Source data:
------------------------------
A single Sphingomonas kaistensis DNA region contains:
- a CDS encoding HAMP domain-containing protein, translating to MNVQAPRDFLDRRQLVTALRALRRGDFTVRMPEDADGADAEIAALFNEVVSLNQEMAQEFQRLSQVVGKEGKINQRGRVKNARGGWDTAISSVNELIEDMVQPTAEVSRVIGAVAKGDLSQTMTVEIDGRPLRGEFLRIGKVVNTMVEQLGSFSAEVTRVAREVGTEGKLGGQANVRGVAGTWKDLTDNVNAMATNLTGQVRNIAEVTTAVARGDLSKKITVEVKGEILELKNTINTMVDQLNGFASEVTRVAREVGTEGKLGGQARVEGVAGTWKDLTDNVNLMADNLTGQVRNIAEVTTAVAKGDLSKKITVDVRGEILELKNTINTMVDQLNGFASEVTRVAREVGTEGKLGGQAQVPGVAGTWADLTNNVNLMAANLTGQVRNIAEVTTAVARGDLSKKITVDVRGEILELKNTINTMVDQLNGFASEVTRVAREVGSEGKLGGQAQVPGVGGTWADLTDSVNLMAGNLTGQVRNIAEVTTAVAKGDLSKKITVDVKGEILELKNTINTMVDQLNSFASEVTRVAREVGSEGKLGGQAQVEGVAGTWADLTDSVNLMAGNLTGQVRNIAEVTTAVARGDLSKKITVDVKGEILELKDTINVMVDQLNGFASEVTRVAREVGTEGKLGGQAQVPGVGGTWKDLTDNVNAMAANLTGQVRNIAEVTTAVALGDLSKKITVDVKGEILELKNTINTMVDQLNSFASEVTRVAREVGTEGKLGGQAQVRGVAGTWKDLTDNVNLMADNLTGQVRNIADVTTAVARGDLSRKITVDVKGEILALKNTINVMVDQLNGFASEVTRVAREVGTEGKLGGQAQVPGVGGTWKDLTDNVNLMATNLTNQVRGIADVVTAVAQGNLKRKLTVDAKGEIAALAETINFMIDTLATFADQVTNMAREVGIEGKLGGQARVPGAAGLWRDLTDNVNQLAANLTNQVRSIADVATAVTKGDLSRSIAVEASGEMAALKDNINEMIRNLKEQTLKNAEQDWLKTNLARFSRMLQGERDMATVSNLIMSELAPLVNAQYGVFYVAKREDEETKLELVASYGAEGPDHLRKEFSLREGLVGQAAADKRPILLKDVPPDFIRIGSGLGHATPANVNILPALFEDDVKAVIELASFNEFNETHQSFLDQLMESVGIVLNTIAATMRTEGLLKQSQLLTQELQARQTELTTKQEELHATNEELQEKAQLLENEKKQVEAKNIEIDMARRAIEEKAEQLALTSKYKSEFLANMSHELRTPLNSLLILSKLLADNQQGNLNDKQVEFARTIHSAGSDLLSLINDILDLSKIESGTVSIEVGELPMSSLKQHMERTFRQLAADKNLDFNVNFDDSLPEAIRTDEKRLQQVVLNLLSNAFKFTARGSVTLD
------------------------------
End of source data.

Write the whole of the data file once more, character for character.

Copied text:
A single Sphingomonas kaistensis DNA region contains:
- a CDS encoding HAMP domain-containing protein, translating to MNVQAPRDFLDRRQLVTALRALRRGDFTVRMPEDADGADAEIAALFNEVVSLNQEMAQEFQRLSQVVGKEGKINQRGRVKNARGGWDTAISSVNELIEDMVQPTAEVSRVIGAVAKGDLSQTMTVEIDGRPLRGEFLRIGKVVNTMVEQLGSFSAEVTRVAREVGTEGKLGGQANVRGVAGTWKDLTDNVNAMATNLTGQVRNIAEVTTAVARGDLSKKITVEVKGEILELKNTINTMVDQLNGFASEVTRVAREVGTEGKLGGQARVEGVAGTWKDLTDNVNLMADNLTGQVRNIAEVTTAVAKGDLSKKITVDVRGEILELKNTINTMVDQLNGFASEVTRVAREVGTEGKLGGQAQVPGVAGTWADLTNNVNLMAANLTGQVRNIAEVTTAVARGDLSKKITVDVRGEILELKNTINTMVDQLNGFASEVTRVAREVGSEGKLGGQAQVPGVGGTWADLTDSVNLMAGNLTGQVRNIAEVTTAVAKGDLSKKITVDVKGEILELKNTINTMVDQLNSFASEVTRVAREVGSEGKLGGQAQVEGVAGTWADLTDSVNLMAGNLTGQVRNIAEVTTAVARGDLSKKITVDVKGEILELKDTINVMVDQLNGFASEVTRVAREVGTEGKLGGQAQVPGVGGTWKDLTDNVNAMAANLTGQVRNIAEVTTAVALGDLSKKITVDVKGEILELKNTINTMVDQLNSFASEVTRVAREVGTEGKLGGQAQVRGVAGTWKDLTDNVNLMADNLTGQVRNIADVTTAVARGDLSRKITVDVKGEILALKNTINVMVDQLNGFASEVTRVAREVGTEGKLGGQAQVPGVGGTWKDLTDNVNLMATNLTNQVRGIADVVTAVAQGNLKRKLTVDAKGEIAALAETINFMIDTLATFADQVTNMAREVGIEGKLGGQARVPGAAGLWRDLTDNVNQLAANLTNQVRSIADVATAVTKGDLSRSIAVEASGEMAALKDNINEMIRNLKEQTLKNAEQDWLKTNLARFSRMLQGERDMATVSNLIMSELAPLVNAQYGVFYVAKREDEETKLELVASYGAEGPDHLRKEFSLREGLVGQAAADKRPILLKDVPPDFIRIGSGLGHATPANVNILPALFEDDVKAVIELASFNEFNETHQSFLDQLMESVGIVLNTIAATMRTEGLLKQSQLLTQELQARQTELTTKQEELHATNEELQEKAQLLENEKKQVEAKNIEIDMARRAIEEKAEQLALTSKYKSEFLANMSHELRTPLNSLLILSKLLADNQQGNLNDKQVEFARTIHSAGSDLLSLINDILDLSKIESGTVSIEVGELPMSSLKQHMERTFRQLAADKNLDFNVNFDDSLPEAIRTDEKRLQQVVLNLLSNAFKFTARGSVTLD